What You Get

The XV's basic shape is a fairly faithful representation of the crossover norm but it's got a purposeful, chunky stance and some very interesting details. The front end is very neatly finished with shapely headlamp pods, a gaping air intake below the number plate and a recognisable Subaru grille. Moving back, you get Audi allroad-style wheelarch extensions that look agreeably rugged and at the back end, a tidily finished rear bumper with dark cladding extending back from the rear wheel arch. You lose a lot of the contrast if you go for a dark paint shade, so choose your colour carefully. Inside, the cabin is a step up from the rather plasticky efforts that Subaru has managed in recent years - but it still doesn't quite have the quality feel you'd find in the best of this car's European rivals. Some of the ergonomics are a little haphazard too, such as the temperature controls at the bottom of the centre stack and the digital readout at the top. Or the way that the seat heater switches are hidden away behind the handbrake. There's some compensation to be found in the build quality though, which matches the rugged, built-to-last feeling that pervades across the rest of the car. There are some nice details too. Like the way the heater controls are large and chunky enough to be used by a gloved hand. And the way that the USB and aux-in points are nicely stashed away in the closable compartment between the seats. Accessibility to the back is helped by doors that open wider than those fitted to many competitor models. Once inside, Subaru talks of room for three adults, but the high centre transmission tunnel will make that difficult to achieve on all but the shortest journeys. It'll be fine for three children though. On the plus side, the XV's comparatively long wheelbase gives a decent amount of rear legroom, the space available helped by front seats that you can get your feet comfortably under. Out back, the 380-litre boot capacity is less than most rivals offer, but there is a small under-boot floor compartment and of course you can extend the capacity by pushing forward the rear bench - to 1270-litres, though the seats don't fold totally flat.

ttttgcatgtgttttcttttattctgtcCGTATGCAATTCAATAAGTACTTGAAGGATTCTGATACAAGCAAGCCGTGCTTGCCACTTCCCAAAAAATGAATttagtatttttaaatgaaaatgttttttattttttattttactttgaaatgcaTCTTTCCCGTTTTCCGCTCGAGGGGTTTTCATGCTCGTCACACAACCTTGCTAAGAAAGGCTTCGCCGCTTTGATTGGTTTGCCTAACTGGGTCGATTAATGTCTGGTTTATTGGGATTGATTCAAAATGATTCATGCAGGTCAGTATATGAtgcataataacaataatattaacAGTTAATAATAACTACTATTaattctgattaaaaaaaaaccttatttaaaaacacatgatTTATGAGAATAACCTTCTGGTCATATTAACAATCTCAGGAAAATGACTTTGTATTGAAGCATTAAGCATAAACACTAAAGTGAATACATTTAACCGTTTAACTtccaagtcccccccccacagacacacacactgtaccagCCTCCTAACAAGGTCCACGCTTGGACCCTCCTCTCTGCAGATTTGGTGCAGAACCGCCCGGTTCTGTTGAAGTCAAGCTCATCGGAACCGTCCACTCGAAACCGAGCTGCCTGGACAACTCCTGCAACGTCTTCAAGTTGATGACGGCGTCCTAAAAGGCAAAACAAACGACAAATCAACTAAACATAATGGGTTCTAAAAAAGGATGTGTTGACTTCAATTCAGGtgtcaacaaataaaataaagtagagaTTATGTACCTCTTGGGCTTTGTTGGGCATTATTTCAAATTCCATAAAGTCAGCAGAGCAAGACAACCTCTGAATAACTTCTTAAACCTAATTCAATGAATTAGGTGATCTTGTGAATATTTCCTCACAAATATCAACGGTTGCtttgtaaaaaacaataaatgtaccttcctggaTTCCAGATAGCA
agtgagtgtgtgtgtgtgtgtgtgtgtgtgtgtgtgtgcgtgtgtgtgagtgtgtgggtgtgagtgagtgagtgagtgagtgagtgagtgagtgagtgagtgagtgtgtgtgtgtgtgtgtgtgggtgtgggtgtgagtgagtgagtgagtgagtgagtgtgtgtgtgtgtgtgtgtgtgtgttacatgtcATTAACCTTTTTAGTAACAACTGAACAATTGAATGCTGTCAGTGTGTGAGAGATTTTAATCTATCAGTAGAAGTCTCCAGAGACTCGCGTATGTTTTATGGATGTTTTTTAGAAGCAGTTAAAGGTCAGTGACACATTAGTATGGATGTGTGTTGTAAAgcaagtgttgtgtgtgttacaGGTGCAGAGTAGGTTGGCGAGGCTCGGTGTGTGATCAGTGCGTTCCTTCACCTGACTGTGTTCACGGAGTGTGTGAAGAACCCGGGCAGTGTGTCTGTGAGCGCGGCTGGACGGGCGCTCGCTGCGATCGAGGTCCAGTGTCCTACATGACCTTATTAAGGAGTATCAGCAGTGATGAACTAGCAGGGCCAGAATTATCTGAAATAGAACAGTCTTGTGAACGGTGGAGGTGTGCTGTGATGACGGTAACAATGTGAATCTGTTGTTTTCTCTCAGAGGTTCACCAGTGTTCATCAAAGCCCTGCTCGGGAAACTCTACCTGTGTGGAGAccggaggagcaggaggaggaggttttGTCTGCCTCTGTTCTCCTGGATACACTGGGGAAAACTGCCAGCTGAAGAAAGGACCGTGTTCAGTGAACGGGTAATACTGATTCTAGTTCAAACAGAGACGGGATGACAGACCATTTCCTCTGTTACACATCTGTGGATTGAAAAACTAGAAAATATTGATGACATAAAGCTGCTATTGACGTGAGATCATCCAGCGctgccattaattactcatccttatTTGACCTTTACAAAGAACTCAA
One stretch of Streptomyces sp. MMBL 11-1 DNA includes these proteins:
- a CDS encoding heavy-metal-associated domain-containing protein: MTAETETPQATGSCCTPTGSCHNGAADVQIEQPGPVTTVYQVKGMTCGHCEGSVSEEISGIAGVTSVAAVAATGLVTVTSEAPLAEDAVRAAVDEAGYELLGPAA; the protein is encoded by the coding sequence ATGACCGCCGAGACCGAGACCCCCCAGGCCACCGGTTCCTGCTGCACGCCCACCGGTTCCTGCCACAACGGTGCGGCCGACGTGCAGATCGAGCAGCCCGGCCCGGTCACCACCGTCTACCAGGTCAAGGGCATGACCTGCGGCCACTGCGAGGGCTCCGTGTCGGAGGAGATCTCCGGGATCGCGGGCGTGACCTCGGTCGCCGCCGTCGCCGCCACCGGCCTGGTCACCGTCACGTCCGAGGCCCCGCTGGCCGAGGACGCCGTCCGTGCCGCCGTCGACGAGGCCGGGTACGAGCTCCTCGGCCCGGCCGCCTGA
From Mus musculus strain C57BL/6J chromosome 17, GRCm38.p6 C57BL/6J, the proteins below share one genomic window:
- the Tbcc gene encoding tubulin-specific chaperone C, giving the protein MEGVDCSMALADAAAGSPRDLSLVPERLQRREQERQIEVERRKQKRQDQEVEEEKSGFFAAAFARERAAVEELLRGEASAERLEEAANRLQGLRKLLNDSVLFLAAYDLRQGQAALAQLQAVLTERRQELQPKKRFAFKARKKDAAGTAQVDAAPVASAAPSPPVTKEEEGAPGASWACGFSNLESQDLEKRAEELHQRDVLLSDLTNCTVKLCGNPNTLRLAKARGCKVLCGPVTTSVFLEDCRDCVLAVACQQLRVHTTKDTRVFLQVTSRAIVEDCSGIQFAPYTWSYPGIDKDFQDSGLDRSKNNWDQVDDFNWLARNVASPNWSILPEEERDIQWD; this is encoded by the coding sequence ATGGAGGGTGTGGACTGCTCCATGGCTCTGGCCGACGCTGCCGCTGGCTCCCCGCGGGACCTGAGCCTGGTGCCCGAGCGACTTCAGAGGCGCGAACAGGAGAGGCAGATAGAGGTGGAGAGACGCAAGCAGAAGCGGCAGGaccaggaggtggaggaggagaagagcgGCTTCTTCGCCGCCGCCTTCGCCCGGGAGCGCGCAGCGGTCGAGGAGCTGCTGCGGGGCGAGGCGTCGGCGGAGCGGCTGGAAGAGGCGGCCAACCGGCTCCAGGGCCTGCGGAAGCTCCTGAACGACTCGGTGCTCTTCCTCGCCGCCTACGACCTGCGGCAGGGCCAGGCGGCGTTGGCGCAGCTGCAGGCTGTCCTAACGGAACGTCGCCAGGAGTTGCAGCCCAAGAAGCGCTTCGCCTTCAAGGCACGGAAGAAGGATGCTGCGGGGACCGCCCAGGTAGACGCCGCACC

What to Look For

The underpinnings of the XV are shared with the Impreza, so it's about as tough as that suggests. Don't go searching for a spare wheel, as the XV doesn't come with one, which seems a bit of an omission for a car that proclaims its off-road ability. The engines get top results for durability and the running gear is also bombproof. Keep an eye out for signs of overzealous off-road action, which usually means hedge scrapes in the paintwork, chewed alloy wheels, dented exhaust boxes and possibly misaligned suspension. The interiors have proven hardwearing, although the dashboard mouldings can creak and rattle.

Replacement Parts

(approx based on a 2013 XV 2.0-litre diesel) Parts are pitched a good deal above what you'd expect to fork out for Vauxhall or Ford spares but Subaru counters that you'll need to buy them less often. A replacement headlamp unit will cost in the region of £275, whilst an exhaust is around £450. Tyres are around £90 a corner.

On the Road